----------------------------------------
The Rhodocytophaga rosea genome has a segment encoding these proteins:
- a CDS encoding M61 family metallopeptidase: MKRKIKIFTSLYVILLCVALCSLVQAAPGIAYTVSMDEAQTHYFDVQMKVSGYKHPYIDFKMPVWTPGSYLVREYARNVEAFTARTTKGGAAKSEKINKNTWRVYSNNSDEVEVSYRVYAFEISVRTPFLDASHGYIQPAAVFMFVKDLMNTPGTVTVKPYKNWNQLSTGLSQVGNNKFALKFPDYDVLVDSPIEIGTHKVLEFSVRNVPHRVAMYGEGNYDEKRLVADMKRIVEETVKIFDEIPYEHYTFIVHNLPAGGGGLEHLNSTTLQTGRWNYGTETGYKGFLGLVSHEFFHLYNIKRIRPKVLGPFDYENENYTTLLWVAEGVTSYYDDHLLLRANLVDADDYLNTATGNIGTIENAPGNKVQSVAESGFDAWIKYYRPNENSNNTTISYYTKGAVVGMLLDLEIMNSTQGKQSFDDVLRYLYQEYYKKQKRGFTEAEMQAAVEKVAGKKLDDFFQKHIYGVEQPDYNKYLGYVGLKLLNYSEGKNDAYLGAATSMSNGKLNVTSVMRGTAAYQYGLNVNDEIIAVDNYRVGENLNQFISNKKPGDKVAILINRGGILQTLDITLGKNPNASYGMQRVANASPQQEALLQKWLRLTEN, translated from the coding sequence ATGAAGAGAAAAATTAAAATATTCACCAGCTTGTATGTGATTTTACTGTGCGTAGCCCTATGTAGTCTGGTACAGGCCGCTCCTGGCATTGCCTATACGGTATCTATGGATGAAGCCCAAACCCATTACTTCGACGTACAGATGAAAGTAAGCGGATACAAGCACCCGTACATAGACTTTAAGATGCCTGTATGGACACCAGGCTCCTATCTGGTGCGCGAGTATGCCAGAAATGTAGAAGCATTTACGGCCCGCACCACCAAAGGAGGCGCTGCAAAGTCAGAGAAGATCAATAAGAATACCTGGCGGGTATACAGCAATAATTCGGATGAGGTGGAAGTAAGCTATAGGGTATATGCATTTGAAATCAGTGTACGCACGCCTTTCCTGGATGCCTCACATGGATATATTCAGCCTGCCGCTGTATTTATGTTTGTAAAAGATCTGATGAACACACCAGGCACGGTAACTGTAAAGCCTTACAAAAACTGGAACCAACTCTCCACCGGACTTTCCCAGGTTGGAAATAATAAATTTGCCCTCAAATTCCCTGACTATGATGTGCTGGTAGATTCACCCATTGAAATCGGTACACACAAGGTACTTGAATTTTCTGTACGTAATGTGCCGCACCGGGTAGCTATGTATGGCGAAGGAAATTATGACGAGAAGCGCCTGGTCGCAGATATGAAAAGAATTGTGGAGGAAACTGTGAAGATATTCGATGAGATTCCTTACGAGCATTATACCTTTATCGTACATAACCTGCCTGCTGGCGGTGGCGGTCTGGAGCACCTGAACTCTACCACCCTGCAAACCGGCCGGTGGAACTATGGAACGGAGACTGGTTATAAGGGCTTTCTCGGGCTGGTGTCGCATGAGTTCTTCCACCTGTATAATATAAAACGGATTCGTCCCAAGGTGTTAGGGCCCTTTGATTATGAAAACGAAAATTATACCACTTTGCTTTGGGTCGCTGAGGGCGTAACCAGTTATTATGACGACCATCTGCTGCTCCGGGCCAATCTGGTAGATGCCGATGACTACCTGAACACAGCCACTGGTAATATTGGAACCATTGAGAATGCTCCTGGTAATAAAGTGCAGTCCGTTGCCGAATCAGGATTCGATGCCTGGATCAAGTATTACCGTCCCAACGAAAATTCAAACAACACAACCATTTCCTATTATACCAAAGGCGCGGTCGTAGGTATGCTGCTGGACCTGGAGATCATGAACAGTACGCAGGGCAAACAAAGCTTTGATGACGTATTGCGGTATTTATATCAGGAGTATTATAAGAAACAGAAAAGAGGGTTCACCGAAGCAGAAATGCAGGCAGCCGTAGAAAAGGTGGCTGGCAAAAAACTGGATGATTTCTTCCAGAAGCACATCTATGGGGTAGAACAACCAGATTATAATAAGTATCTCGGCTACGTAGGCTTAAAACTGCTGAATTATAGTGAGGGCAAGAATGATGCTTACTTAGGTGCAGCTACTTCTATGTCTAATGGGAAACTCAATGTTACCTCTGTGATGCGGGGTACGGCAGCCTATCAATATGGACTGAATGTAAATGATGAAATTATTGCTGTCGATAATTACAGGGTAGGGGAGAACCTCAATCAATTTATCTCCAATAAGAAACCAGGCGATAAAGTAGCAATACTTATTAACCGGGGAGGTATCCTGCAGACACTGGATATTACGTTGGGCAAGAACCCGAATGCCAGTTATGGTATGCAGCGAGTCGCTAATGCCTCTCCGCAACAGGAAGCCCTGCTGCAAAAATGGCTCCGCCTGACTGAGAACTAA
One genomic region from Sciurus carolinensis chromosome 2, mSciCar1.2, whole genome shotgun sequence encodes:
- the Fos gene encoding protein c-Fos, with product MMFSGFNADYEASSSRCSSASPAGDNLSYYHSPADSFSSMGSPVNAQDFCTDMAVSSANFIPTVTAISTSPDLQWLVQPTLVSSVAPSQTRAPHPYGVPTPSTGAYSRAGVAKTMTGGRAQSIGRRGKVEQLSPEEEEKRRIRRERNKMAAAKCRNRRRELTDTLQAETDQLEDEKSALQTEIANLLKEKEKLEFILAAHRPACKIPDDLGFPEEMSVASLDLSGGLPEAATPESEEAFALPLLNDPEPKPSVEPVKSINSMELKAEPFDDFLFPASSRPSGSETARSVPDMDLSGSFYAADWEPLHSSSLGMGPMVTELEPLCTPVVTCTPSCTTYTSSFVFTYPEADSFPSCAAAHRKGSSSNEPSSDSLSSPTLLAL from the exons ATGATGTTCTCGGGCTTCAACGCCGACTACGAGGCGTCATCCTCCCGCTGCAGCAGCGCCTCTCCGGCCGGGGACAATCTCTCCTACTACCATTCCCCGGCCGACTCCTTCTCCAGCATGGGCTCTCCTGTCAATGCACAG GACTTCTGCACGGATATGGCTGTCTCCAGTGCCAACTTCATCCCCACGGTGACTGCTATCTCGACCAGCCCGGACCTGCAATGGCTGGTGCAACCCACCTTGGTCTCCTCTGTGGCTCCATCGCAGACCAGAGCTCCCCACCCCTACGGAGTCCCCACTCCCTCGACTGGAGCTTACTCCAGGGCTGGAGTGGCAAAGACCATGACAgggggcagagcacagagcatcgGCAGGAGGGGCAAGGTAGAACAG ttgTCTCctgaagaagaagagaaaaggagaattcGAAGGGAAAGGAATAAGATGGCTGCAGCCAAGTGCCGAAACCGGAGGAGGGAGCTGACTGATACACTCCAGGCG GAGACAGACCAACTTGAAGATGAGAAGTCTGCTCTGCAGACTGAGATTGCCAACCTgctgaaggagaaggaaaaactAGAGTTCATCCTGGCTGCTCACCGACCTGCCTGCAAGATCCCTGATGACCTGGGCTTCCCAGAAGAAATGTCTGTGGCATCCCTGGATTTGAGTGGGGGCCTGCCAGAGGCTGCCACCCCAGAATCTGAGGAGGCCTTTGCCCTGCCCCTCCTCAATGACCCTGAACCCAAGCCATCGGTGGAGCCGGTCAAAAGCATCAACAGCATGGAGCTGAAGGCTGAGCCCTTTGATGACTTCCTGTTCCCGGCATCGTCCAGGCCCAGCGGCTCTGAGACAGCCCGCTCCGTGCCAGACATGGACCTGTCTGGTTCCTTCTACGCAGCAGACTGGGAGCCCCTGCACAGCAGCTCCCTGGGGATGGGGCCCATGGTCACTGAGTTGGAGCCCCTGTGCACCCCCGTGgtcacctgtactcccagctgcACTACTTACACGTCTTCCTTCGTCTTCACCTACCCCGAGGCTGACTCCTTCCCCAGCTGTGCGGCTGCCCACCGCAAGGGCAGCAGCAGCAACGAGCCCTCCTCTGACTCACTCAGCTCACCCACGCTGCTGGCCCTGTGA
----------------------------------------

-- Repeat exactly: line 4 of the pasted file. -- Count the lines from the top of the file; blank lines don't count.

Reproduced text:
- the Fos gene encoding protein c-Fos, with product MMFSGFNADYEASSSRCSSASPAGDNLSYYHSPADSFSSMGSPVNAQDFCTDMAVSSANFIPTVTAISTSPDLQWLVQPTLVSSVAPSQTRAPHPYGVPTPSTGAYSRAGVAKTMTGGRAQSIGRRGKVEQLSPEEEEKRRIRRERNKMAAAKCRNRRRELTDTLQAETDQLEDEKSALQTEIANLLKEKEKLEFILAAHRPACKIPDDLGFPEEMSVASLDLSGGLPEAATPESEEAFALPLLNDPEPKPSVEPVKSINSMELKAEPFDDFLFPASSRPSGSETARSVPDMDLSGSFYAADWEPLHSSSLGMGPMVTELEPLCTPVVTCTPSCTTYTSSFVFTYPEADSFPSCAAAHRKGSSSNEPSSDSLSSPTLLAL from the exons ATGATGTTCTCGGGCTTCAACGCCGACTACGAGGCGTCATCCTCCCGCTGCAGCAGCGCCTCTCCGGCCGGGGACAATCTCTCCTACTACCATTCCCCGGCCGACTCCTTCTCCAGCATGGGCTCTCCTGTCAATGCACAG GACTTCTGCACGGATATGGCTGTCTCCAGTGCCAACTTCATCCCCACGGTGACTGCTATCTCGACCAGCCCGGACCTGCAATGGCTGGTGCAACCCACCTTGGTCTCCTCTGTGGCTCCATCGCAGACCAGAGCTCCCCACCCCTACGGAGTCCCCACTCCCTCGACTGGAGCTTACTCCAGGGCTGGAGTGGCAAAGACCATGACAgggggcagagcacagagcatcgGCAGGAGGGGCAAGGTAGAACAG ttgTCTCctgaagaagaagagaaaaggagaattcGAAGGGAAAGGAATAAGATGGCTGCAGCCAAGTGCCGAAACCGGAGGAGGGAGCTGACTGATACACTCCAGGCG GAGACAGACCAACTTGAAGATGAGAAGTCTGCTCTGCAGACTGAGATTGCCAACCTgctgaaggagaaggaaaaactAGAGTTCATCCTGGCTGCTCACCGACCTGCCTGCAAGATCCCTGATGACCTGGGCTTCCCAGAAGAAATGTCTGTGGCATCCCTGGATTTGAGTGGGGGCCTGCCAGAGGCTGCCACCCCAGAATCTGAGGAGGCCTTTGCCCTGCCCCTCCTCAATGACCCTGAACCCAAGCCATCGGTGGAGCCGGTCAAAAGCATCAACAGCATGGAGCTGAAGGCTGAGCCCTTTGATGACTTCCTGTTCCCGGCATCGTCCAGGCCCAGCGGCTCTGAGACAGCCCGCTCCGTGCCAGACATGGACCTGTCTGGTTCCTTCTACGCAGCAGACTGGGAGCCCCTGCACAGCAGCTCCCTGGGGATGGGGCCCATGGTCACTGAGTTGGAGCCCCTGTGCACCCCCGTGgtcacctgtactcccagctgcACTACTTACACGTCTTCCTTCGTCTTCACCTACCCCGAGGCTGACTCCTTCCCCAGCTGTGCGGCTGCCCACCGCAAGGGCAGCAGCAGCAACGAGCCCTCCTCTGACTCACTCAGCTCACCCACGCTGCTGGCCCTGTGA